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tion of LETTERS: for which no good reason can be assigned but this, that they were applied to the saine purpose before. Now LETTERS were in use amongst them before the time of Moses.

2. Again, it is shewn that the ONIROCRITICs borrowed their art of deciphering dreams from hieroglyphic Symbols : but hieroglyphic Symbols were the mysterious vehicle of the civil science and of the Theology of the Egyptiansa Now ONIROCRITic or the art of interpreting of dreams was practised in the time of Joseph.

3. And again, It is shewn that ANIMAL-WORSHIP in Egypt arose from the mysterious use of the same hieroglyphic Symbols. Now ANIMAL-WORSHIP was established amongst them before the time of Moses.

From all this, it appears, that Egypt was of that high antiquity which Scripture and the best Greek Writers concur to represent it. By which, we come to understand what were the specific manners and superstitions of Egypt in the time of Moses; these being, as it now appears, identically the same with what the Greek Writers have delivered to us.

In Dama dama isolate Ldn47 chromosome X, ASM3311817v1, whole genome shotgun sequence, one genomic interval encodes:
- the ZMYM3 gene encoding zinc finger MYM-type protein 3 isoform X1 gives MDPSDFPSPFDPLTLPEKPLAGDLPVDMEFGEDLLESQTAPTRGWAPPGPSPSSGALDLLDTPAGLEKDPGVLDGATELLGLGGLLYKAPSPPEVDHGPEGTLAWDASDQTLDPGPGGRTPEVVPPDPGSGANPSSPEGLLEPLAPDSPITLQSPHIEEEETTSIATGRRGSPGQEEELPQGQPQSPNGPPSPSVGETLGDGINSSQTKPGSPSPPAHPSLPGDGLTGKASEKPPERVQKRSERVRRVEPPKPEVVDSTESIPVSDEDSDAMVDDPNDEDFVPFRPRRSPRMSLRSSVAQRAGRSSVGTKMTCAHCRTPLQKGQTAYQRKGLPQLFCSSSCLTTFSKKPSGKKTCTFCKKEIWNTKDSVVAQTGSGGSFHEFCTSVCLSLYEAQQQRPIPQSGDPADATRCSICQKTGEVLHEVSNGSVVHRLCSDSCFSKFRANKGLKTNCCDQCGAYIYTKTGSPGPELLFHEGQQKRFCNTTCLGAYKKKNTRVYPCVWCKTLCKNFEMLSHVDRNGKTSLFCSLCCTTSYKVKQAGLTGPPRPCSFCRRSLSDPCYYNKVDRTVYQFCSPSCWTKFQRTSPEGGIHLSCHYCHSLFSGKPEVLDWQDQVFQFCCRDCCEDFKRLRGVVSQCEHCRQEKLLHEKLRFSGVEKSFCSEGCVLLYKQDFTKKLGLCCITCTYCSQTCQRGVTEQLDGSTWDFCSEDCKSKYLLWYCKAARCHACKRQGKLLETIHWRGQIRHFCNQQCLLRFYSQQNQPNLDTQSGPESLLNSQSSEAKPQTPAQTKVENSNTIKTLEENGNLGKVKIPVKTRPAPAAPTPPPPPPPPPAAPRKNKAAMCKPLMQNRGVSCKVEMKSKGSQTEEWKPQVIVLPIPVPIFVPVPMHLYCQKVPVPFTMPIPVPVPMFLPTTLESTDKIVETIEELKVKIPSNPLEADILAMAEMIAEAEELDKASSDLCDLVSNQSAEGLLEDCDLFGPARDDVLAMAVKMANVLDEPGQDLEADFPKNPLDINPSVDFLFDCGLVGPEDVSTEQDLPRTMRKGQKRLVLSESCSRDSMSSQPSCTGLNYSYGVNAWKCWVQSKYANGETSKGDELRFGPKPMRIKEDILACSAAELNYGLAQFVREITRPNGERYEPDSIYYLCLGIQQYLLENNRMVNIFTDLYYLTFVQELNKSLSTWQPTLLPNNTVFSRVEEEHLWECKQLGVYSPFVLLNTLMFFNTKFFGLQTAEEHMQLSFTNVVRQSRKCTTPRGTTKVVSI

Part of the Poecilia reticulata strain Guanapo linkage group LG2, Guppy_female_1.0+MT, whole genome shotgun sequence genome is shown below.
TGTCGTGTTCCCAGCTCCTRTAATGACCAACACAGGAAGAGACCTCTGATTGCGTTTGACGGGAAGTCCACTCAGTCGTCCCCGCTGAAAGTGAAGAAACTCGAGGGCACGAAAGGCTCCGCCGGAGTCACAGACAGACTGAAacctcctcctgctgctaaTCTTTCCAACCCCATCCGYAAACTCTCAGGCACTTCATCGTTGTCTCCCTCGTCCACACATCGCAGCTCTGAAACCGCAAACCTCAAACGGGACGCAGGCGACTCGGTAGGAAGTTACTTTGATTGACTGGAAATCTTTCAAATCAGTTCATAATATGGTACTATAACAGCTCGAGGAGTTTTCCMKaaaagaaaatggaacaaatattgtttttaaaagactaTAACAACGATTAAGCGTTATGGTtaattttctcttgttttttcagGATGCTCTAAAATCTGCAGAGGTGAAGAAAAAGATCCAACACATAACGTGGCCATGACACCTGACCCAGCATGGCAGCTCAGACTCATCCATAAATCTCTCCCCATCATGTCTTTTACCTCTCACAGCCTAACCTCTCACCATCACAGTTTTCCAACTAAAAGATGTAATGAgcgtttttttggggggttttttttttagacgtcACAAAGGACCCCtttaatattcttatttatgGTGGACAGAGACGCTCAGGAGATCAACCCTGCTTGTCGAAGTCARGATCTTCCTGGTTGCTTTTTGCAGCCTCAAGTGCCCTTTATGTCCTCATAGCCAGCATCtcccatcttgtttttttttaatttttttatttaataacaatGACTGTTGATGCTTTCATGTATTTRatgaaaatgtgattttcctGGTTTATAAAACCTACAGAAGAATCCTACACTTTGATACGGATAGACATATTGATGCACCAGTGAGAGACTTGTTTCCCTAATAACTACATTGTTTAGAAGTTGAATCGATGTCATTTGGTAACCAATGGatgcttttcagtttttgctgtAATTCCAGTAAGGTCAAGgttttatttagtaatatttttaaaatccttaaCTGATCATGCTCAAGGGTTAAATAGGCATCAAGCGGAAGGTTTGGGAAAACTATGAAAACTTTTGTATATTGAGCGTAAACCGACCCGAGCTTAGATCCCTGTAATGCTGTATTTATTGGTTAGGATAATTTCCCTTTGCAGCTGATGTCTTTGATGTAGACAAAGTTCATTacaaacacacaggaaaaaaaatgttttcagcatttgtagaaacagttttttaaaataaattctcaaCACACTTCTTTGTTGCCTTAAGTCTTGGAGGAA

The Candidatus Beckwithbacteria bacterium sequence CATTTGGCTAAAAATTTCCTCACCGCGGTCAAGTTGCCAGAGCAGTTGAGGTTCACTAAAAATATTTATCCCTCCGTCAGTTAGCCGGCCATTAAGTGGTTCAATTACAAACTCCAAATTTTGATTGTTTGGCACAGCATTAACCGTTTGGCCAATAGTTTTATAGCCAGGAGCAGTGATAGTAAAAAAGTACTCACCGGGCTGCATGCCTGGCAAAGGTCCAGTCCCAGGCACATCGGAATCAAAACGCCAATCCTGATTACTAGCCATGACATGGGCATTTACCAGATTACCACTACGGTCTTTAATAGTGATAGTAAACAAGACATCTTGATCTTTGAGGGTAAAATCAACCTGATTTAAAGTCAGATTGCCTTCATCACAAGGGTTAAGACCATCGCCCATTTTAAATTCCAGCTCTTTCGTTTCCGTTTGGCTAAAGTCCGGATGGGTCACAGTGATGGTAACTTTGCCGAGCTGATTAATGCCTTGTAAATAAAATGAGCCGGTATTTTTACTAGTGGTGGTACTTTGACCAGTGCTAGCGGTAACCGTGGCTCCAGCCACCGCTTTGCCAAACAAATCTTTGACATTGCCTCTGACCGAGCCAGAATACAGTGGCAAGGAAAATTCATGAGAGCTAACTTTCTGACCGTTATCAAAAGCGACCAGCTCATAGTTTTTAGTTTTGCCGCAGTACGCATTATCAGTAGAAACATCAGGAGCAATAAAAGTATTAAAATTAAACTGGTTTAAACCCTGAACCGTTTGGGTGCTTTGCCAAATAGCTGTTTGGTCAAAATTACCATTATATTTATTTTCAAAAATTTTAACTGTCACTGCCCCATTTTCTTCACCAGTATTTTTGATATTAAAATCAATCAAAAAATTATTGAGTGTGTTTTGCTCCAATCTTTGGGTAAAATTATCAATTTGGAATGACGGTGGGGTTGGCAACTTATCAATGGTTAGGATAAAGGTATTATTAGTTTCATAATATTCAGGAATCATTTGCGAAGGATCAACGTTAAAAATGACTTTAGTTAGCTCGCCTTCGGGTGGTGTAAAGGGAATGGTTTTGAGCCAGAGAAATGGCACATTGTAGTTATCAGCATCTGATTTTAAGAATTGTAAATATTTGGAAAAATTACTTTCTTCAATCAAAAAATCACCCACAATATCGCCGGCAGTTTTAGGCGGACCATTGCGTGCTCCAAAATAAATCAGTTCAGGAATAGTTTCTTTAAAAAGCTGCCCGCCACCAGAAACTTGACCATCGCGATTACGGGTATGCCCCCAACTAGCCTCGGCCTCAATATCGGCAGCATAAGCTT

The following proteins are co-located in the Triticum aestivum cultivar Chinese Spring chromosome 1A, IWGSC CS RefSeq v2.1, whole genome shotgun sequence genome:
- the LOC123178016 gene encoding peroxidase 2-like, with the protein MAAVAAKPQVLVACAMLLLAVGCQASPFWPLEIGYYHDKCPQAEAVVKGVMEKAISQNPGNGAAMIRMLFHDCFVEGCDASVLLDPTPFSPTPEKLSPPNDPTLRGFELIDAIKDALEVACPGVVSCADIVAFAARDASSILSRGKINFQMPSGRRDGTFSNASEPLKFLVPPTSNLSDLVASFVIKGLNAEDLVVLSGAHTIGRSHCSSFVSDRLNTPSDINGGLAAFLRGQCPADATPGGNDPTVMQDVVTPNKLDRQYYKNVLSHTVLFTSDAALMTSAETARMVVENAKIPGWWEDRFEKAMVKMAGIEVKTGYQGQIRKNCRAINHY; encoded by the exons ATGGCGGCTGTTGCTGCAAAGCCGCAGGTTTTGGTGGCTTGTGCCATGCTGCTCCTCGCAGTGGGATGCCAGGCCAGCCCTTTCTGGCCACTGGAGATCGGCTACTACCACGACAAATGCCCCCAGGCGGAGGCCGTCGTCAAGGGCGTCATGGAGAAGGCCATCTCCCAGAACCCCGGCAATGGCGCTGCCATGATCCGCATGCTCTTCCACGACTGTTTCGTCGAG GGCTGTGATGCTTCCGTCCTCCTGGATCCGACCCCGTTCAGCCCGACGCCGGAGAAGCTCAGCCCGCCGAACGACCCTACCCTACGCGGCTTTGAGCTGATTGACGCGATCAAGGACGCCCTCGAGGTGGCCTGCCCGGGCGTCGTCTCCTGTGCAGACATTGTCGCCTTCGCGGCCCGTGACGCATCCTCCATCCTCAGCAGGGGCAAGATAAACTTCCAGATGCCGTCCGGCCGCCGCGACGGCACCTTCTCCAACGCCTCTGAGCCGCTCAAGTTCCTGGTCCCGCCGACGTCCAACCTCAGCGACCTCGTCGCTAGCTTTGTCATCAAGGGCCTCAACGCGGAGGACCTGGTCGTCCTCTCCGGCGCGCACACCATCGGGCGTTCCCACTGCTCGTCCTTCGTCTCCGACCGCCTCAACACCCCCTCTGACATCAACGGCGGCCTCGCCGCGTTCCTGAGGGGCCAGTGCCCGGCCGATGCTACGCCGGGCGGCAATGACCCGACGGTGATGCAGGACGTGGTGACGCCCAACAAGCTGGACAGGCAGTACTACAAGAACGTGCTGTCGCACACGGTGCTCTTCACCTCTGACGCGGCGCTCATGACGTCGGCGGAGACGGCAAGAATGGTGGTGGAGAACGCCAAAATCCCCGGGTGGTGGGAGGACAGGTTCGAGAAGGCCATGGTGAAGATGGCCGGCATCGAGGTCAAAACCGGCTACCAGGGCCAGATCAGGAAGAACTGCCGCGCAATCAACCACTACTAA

In the course of this proof from Reason, which opens at large the nature, origin, and various kiuds of EgypTIAN HIEROGLYPHICS, I interweave (as the explanation of my subject necessarily required) a detailed history of the various modes of ancient cominunication amongst men, as well by real and literary characters, as by words and action; and shew how SPEECH and WRITING ran parallel in their progress; and influenced, and were influenced by, one another. On the same account, when I come to the origin of BryTE-WORSHIP, I give the history of the various modes of ancient Idolatry, in the order in which they rose, one out of another.